Haplotypes containing functional/associated variants are more likely to determine clinical drug metabolism phenotypes than a single independent SNP [67]. Among the present investigated haplotypes translated into star alleles nomenclature, haplotype 1 defines *1 allele, which is a normal metabolizer and is the most common haplotype in all populations outside of East Asia, where it is the second most common. Haplotype 2 defines *2 allele and is the second most abundant in European, South Asian, and American populations. Haplotype 3 defines *10 allele and is very characteristic of East Asian populations. Haplotype 4 defines *4 allele and appears in European and American populations. Haplotype 5 defines *41 allele and occurs in South Asian and European populations. Haplotypes 6 (*29), 7 (*1), and 8 (*17) occur only in African populations.
Sistonen and colleagues demonstrated different distributions of the CYP2D6 slow (i.e., *9, *10, *17, *29, *45–46) and null-function (i.e., *4, *5, *6) alleles on different continents, probably caused by demographic events [68]. Decreased function CYP2D6 enzymes are characterized by substrate-dependent catalytic properties (gene variants *10, *17, and *29) and enzyme inhibitor affinities (*10, *17), which contribute to a broader spectrum of metabolic responses [69,70,71]. Individuals defined as poor (slow) metabolizers may metabolize certain classes of chemical compounds better (or worse), which should not necessarily be unfavorable. For example, if toxic compounds were activated through CYP2D6-mediated metabolism, slow metabolizers could be at reduced risk of adverse effects [31]. Many widely used therapeutic medications, drugs of abuse, exogenous chemicals such as alkaloids, herbicides, and some endogenous molecules such as progesterone, estrogen, and many other substances are substrates for the human CYP2D6 enzyme [72].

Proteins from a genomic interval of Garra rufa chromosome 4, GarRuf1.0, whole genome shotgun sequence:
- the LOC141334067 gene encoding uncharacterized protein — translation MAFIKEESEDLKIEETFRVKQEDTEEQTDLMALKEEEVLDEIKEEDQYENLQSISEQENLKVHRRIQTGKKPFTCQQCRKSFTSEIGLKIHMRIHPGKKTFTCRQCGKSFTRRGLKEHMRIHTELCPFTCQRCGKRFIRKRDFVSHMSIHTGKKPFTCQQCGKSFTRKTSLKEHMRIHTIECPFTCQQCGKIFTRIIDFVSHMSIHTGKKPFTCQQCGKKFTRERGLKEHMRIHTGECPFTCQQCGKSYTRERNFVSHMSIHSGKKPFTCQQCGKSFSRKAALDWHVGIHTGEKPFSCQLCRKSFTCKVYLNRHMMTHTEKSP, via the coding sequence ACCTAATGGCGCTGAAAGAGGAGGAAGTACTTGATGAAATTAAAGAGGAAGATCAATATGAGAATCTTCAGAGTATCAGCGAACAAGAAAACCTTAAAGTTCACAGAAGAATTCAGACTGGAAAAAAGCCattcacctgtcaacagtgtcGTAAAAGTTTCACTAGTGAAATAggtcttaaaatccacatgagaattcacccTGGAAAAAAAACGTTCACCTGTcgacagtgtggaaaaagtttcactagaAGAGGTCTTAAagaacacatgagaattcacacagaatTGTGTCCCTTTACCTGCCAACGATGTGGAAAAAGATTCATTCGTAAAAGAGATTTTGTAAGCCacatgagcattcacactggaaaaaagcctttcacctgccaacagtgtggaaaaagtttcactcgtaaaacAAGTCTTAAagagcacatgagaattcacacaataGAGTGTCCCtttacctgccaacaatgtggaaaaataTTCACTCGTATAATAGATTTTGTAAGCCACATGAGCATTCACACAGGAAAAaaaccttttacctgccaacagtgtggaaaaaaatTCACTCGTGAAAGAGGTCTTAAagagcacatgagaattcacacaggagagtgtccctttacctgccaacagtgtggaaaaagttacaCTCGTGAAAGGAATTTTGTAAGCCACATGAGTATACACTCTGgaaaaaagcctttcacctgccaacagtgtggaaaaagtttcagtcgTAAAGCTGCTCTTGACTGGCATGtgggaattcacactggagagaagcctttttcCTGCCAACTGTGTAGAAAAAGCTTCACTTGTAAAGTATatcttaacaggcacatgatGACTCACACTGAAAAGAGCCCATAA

5. Conclusions

African populations showed the highest variability of the CYP2D6 haplotypes, which is consistent with all known studies of genetic variability in humans. However, the greatest differentiation is found among East Asian populations due to extreme homogeneity of the Japanese population and the specific distribution of haplotypes among the Chinese population. The greatest continental homogeneity is found in Europe, followed by South Asia and the Americas.